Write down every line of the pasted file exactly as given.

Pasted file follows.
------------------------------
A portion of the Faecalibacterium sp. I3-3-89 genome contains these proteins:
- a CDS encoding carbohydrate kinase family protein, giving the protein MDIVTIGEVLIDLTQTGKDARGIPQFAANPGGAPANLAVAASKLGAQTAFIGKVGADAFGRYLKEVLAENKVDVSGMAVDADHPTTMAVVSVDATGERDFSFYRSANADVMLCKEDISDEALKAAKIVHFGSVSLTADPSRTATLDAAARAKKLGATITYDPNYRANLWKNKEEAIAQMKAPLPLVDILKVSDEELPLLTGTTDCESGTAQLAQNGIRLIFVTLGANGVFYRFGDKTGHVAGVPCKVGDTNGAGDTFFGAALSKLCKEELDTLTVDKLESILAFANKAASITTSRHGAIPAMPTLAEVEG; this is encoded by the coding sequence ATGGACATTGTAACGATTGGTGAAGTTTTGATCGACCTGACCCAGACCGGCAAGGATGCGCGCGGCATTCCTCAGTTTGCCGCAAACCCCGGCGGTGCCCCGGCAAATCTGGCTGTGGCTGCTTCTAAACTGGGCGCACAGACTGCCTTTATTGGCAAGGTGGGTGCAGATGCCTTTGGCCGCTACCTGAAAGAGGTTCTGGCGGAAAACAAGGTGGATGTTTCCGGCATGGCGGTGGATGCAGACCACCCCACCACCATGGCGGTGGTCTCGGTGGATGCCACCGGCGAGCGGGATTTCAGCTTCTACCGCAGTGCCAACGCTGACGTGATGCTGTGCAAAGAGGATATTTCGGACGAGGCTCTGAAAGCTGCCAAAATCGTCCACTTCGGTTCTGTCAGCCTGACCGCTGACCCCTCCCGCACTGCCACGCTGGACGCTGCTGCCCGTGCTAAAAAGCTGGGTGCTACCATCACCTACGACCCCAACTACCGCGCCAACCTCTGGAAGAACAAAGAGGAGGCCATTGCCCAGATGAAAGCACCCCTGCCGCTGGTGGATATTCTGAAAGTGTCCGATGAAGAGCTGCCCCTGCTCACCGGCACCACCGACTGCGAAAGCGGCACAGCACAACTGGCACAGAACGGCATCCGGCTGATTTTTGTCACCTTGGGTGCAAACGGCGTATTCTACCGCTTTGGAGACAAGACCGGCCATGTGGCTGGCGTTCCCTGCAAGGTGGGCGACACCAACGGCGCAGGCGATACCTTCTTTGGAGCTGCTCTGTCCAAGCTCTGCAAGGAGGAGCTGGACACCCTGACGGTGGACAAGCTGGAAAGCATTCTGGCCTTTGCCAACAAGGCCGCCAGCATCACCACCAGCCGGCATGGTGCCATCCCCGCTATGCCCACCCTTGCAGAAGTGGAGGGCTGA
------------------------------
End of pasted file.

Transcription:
A portion of the Faecalibacterium sp. I3-3-89 genome contains these proteins:
- a CDS encoding carbohydrate kinase family protein, giving the protein MDIVTIGEVLIDLTQTGKDARGIPQFAANPGGAPANLAVAASKLGAQTAFIGKVGADAFGRYLKEVLAENKVDVSGMAVDADHPTTMAVVSVDATGERDFSFYRSANADVMLCKEDISDEALKAAKIVHFGSVSLTADPSRTATLDAAARAKKLGATITYDPNYRANLWKNKEEAIAQMKAPLPLVDILKVSDEELPLLTGTTDCESGTAQLAQNGIRLIFVTLGANGVFYRFGDKTGHVAGVPCKVGDTNGAGDTFFGAALSKLCKEELDTLTVDKLESILAFANKAASITTSRHGAIPAMPTLAEVEG; this is encoded by the coding sequence ATGGACATTGTAACGATTGGTGAAGTTTTGATCGACCTGACCCAGACCGGCAAGGATGCGCGCGGCATTCCTCAGTTTGCCGCAAACCCCGGCGGTGCCCCGGCAAATCTGGCTGTGGCTGCTTCTAAACTGGGCGCACAGACTGCCTTTATTGGCAAGGTGGGTGCAGATGCCTTTGGCCGCTACCTGAAAGAGGTTCTGGCGGAAAACAAGGTGGATGTTTCCGGCATGGCGGTGGATGCAGACCACCCCACCACCATGGCGGTGGTCTCGGTGGATGCCACCGGCGAGCGGGATTTCAGCTTCTACCGCAGTGCCAACGCTGACGTGATGCTGTGCAAAGAGGATATTTCGGACGAGGCTCTGAAAGCTGCCAAAATCGTCCACTTCGGTTCTGTCAGCCTGACCGCTGACCCCTCCCGCACTGCCACGCTGGACGCTGCTGCCCGTGCTAAAAAGCTGGGTGCTACCATCACCTACGACCCCAACTACCGCGCCAACCTCTGGAAGAACAAAGAGGAGGCCATTGCCCAGATGAAAGCACCCCTGCCGCTGGTGGATATTCTGAAAGTGTCCGATGAAGAGCTGCCCCTGCTCACCGGCACCACCGACTGCGAAAGCGGCACAGCACAACTGGCACAGAACGGCATCCGGCTGATTTTTGTCACCTTGGGTGCAAACGGCGTATTCTACCGCTTTGGAGACAAGACCGGCCATGTGGCTGGCGTTCCCTGCAAGGTGGGCGACACCAACGGCGCAGGCGATACCTTCTTTGGAGCTGCTCTGTCCAAGCTCTGCAAGGAGGAGCTGGACACCCTGACGGTGGACAAGCTGGAAAGCATTCTGGCCTTTGCCAACAAGGCCGCCAGCATCACCACCAGCCGGCATGGTGCCATCCCCGCTATGCCCACCCTTGCAGAAGTGGAGGGCTGA